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About Leo

  • Birthday 07/09/1943

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  1. An association's bylaws listed a series of duties of the chair without indicating the chair was in fact the president. Some members were of the opinion that this meant someone else was the chair because the rules did not specifically state that it was the president's duty to carry out those presiding duties.
  2. Where is that ruling located?
  3. Thanks George. I found those but I was looking for something that specifically indicates the president is the presiding officer unless the bylaws assign that duty to another position or person. My concern is that the "ordinarily is" and the "usually prescribed" doesn't specifically require the president to be the presiding officer.
  4. Is there a citation in RONR that states the president is the chair unless the bylaws prescribe otherwise. It seems to be implied that the president is the chair but I could not find a specific statement clarifying the issue.
  5. I am not wishing to debate. I was looking for a citation in RONR that states, "The election of a chair pro tem is not debatable." for example In the absence of the president and the vice president the secretary calls the meeting to order and presides over the election of a chair pro tem. The secretary says, "If there is no objection John Smith is elected chair pro tem." Member A having objected to the unanimous consent then addressed the secretary and wishes to debate the issue. The secretary says, "RONR p. xx, ll. xx-xx, states 'the election of a chair pro tem is not debatable."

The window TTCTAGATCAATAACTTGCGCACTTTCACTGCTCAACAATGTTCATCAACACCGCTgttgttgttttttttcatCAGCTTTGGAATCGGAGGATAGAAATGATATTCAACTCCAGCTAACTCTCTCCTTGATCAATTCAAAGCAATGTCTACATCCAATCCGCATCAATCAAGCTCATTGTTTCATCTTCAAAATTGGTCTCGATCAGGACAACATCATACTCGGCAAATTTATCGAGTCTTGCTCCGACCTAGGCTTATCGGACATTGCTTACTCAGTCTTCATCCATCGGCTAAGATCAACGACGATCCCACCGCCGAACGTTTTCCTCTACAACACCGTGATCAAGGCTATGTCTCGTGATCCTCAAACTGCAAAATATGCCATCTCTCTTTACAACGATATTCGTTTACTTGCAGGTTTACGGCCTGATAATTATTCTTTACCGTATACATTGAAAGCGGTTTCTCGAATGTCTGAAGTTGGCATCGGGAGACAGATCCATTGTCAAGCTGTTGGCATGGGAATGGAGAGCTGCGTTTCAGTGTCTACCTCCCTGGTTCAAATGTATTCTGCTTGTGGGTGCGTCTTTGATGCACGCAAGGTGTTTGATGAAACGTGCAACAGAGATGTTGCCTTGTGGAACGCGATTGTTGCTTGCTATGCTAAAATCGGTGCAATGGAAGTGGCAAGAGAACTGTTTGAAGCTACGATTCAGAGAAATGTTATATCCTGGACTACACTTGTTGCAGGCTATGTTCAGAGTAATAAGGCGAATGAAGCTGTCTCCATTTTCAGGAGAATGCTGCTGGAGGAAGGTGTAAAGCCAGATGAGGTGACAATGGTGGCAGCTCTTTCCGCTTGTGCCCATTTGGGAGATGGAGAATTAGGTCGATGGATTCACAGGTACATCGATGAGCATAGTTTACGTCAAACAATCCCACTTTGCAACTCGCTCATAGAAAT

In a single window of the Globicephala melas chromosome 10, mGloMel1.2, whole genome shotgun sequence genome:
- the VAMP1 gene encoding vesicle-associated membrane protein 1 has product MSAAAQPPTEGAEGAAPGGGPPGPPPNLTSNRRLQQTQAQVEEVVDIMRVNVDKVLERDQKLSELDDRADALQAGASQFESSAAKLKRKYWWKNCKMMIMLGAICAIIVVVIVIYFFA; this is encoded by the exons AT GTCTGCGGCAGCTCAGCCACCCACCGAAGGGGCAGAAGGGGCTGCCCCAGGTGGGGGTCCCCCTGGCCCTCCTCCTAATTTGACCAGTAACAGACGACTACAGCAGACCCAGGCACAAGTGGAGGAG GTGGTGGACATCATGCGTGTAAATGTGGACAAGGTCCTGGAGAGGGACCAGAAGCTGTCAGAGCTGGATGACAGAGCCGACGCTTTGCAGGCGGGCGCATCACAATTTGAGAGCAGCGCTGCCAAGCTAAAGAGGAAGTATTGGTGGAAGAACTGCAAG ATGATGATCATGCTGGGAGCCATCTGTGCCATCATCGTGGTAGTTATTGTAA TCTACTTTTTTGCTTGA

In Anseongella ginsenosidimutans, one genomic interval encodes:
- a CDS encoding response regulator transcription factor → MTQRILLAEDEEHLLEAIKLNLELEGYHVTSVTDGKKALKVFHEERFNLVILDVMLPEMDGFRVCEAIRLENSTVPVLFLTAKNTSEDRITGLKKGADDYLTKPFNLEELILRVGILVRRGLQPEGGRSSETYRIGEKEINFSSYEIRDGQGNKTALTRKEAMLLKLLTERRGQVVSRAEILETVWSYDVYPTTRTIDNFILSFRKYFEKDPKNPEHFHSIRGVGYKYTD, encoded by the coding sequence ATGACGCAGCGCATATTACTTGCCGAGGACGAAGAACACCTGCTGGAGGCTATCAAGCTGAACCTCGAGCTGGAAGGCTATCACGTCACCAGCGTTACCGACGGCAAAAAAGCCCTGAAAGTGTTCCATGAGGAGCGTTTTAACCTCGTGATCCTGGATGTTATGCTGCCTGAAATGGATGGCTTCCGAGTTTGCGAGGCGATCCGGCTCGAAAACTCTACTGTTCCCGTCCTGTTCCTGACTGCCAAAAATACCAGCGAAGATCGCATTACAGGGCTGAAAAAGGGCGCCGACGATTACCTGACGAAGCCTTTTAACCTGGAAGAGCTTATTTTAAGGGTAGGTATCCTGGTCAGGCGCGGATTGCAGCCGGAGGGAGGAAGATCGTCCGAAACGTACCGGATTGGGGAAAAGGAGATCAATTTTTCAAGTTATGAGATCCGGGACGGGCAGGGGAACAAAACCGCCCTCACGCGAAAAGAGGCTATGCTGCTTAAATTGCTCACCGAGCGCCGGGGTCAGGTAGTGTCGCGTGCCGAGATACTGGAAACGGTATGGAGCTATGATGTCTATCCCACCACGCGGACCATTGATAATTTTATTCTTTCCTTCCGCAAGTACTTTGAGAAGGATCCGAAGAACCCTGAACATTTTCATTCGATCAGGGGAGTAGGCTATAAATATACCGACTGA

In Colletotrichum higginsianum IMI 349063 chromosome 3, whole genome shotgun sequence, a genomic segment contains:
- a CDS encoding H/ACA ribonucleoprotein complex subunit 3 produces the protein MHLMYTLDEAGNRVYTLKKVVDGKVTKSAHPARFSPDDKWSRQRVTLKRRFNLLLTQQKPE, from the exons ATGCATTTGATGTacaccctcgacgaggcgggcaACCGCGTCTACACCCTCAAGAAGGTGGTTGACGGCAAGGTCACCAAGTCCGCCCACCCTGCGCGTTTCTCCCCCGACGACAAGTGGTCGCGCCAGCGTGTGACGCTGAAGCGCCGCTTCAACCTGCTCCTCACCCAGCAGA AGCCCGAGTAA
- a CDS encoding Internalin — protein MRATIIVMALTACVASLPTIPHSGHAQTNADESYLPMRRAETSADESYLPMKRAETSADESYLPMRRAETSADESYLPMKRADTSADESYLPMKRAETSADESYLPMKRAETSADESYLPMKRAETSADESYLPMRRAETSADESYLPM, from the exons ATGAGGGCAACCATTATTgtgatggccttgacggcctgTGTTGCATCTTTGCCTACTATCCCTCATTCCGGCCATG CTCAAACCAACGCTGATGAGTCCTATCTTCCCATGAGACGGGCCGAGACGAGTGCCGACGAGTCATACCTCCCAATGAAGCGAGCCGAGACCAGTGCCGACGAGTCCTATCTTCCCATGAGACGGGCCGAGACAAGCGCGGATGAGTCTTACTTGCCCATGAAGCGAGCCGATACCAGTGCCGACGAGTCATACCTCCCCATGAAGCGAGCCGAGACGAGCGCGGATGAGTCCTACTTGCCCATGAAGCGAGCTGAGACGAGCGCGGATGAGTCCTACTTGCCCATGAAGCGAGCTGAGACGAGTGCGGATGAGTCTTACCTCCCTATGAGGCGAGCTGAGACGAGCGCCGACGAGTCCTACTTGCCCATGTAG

6. Is there a citation that the election of a chair pro tem is not debatable?
  7. Is there a citation to that effect in RONR?
  8. Is the election of a chair pro tem debatable?
  9. Thank you and I agree with you. I was looking for something to support the argument in RONR. It just seems to be the norm that nominations are open at a meeting where the members who are also the ones to elect the officers are present. The organization has a rules saying the nomination committee gives the list of nominees to the board. They could just as easily give the list to the secretary for mailing. The organization has no rule prohibiting the board from making nominations and there is no rule saying the board does anything with the list when it receives it.
  10. An organization elects its officers by mail ballot with space for write in candidates. A nominating committee submits the list of nominees to the board of directors to be mailed to the members. Is it proper for the board of directors to open the floor, at a board meeting, for nominations?
  11. Thank you. I was looking for that and couldn't find it.
  12. An officer is removed from office at a meeting, by following the procedure prescribed by the bylaws. Can that removal be rescinded?
  13. Does the statement on page 352, lines 2 – 6 help clarify the situations? Although the terms order of business, agenda, and program relate primarily to the business of an entire session, the same terms are also applied to a part of the whole, in speaking of "the order of business," "the agenda," or "the program" of a meeting within a session.
  14. At a monthly meeting two committee reports are, at the same time, made special orders for different hours at next month’s meeting. The report of committee A is made a special order for 7:00 The report of committee B is made a special order for 7:30 At next month’s meeting the report of committee A contains recommendations. At the time of the report a motion is made to adopt the recommendations. The motion to adopt the recommendations is still pending at 7:30 The report of committee A takes precedence over the report of committee B and would continue if there were conflicts. Does the motion to adopt committee A’s recommendations have the same priority as the report of committee A?
  15. A request for permission to withdraw a motion, or a motion to grant such permission, can be made at any time before voting on the question has begun, even though the motion has been amended, and even though subsidiary or incidental motions may be pending. p. 297, ll. 8–12